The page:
Cash For Clunkers is officially over and helped put almost 700,000 new cars on the road. Now that the easy $4,500 are no longer available to buyers with low-mpg cars, we thought it'd be a good time to answer AutoblogGreen reader Adam's question that he submitted for our Greenlings series. Adam said he would like to know:
What efforts are being made via research & development that will convert existing vehicles to green vehicles? Is it not important to use the existing fleet vs. constant production of new and more vehicles? I am thinking of classic or special vehicles owners want to keep on the road once alternative engines / fuels are commercially available.
There are quite a few conversion options available to turn dirty gasoline internal combustion engine (ICE) vehicles. If you have a hybrid, you can get an added battery pack and a plug to make your car a plug-in hybrid (PHEV). If you want to burn natural gas in your car or truck, you can get a CNG conversion. Greasecar kits will allow your diesel car to use straight vegetable oil (SVO). There are even cheap kits to turn your gas engine into one that can burn high concentrations of ethanol (E85 fuel) in a "standard" car. If you're ready to make a huge shift, you can even take out your ICE altogether and put in a bank of batteries to make a pure electric vehicle (EV). Here are some short descriptions of these conversion types and links to get more information:
From ICE to E85
This is the easiest conversion to make. At least, it sure loooks easy. All gas engines in the U.S. are probably already burning a little bit of ethanol (most gasoline is sold with up to 10 percent ethanol in it) and changing a gas engine to burn E85 is technically feasible and there are shops around the U.S. that will install E85 kits into your car. The problem is that the federal government has given its imprimatur to only one commercially-available kit. This kit is sold by Flex Fuels U.S. and works on Dodge Chargers, Dodge Magnums, and the Chrysler 300 2wd and AWD 5.7L Hemi. Cost? $1,295.
From hybrid to PHEV
More expensive than an E85 conversion, turning a gas-electric hybrid into a plug-in vehicle seems to be the leading consumer conversion going these days. The most popular conversion kits come from Hymotion/A123 and Plug-in Conversion Corporation. Depending on the pack that is installed, the converted hybrid will get something like 30 miles of electric-only driving (at speeds below around 35 mph) before the gas engine kicks in. The cost of most of these conversions start at around $10,000, so we had to ask recently: where is the government funding for PHEV conversions?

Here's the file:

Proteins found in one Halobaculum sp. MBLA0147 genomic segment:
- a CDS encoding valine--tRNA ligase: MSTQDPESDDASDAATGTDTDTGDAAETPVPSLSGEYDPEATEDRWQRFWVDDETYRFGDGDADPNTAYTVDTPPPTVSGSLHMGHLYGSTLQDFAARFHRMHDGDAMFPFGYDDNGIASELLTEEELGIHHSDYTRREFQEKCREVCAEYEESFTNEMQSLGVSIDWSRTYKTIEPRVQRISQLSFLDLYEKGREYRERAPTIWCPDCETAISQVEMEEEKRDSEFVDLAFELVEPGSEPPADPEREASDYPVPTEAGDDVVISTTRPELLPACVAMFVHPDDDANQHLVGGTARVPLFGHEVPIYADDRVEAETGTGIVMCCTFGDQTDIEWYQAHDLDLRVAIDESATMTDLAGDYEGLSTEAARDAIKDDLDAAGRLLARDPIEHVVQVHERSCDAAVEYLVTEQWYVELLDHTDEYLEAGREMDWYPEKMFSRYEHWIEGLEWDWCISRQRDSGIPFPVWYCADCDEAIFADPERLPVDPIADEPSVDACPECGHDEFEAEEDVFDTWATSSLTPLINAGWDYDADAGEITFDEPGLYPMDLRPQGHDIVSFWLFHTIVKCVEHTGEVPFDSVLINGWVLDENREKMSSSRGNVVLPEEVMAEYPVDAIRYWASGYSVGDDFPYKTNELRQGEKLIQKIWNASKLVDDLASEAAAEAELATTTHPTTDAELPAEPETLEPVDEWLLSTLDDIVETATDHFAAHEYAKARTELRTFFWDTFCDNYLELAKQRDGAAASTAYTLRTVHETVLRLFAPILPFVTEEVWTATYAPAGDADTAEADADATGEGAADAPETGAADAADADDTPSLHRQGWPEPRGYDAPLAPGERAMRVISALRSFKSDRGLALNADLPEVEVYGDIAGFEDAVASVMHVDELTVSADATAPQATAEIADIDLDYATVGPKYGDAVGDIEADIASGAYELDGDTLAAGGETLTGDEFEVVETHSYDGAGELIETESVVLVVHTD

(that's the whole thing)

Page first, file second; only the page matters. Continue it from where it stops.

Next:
From diesel to SVO
Another popular conversion is to go veg with an SVO kit. SVO is vegetable oil and is also known as VegOil, waste vegetable oil (WVO) and virgin vegetable oil (VVO). For SVO, you need to start with a diesel car and then find space for a separate tank to store the veggie oil (say good-bye to your spare tire). You'll still burn a bit of diesel fuel with an SVO kit when the car starts up, but once everything is heated up, you can get off the petroleum completely as you drive. SVO conversions start at around $2,000. To learn more about SVO
Converting a vehicle to burn compressed natural gas or propane has long been the purview of fleet managers across the U.S. Roush offers factory conversions of many big Ford trucks, taking the vehicles directly from Ford and putting in their own propane systems. In Europe, liquified petroleum gas (LPG) conversions are popular and sometimes available with stylish looks. Costs for these conversions vary widely, but start at a few thousand dollars. As with all of these conversions, it makes sense to educate yourself and look out for cheap installers who want to cut corners. For more on natural gas vehicles
We've covered pure electric conversions in a previous Greenlings. EV conversions often fall into two categories: DIY home conversions done on the cheap and expensive conversions of expensive cars. In the first category, we can point you to previous articles about a teenager who converted his 1988 Mazda pick-up and these shade tree mechanics who lovingly reworked a 1936 Chevy sedan. There are also a lot of ways to learn how to do these conversions yourself. As for the expensive versions – and this would probably interest the classic or special vehicles owners that Adam was asking about – there is no lack of companies who will take your ride and put in batteries and an electric motor. We recommend reading EVAlbum and looking for local conversion shops through the Electric Auto Association to get started. If you don't want to convert your own vehicle, go ahead and order an electric Mustang (for $80,000) or a Shelby Cobra ($125,000). That's pretty expensive, but in the EV conversion game, prices range from $1,000 or so to as much as you want to pay for batteries. You get what you pay for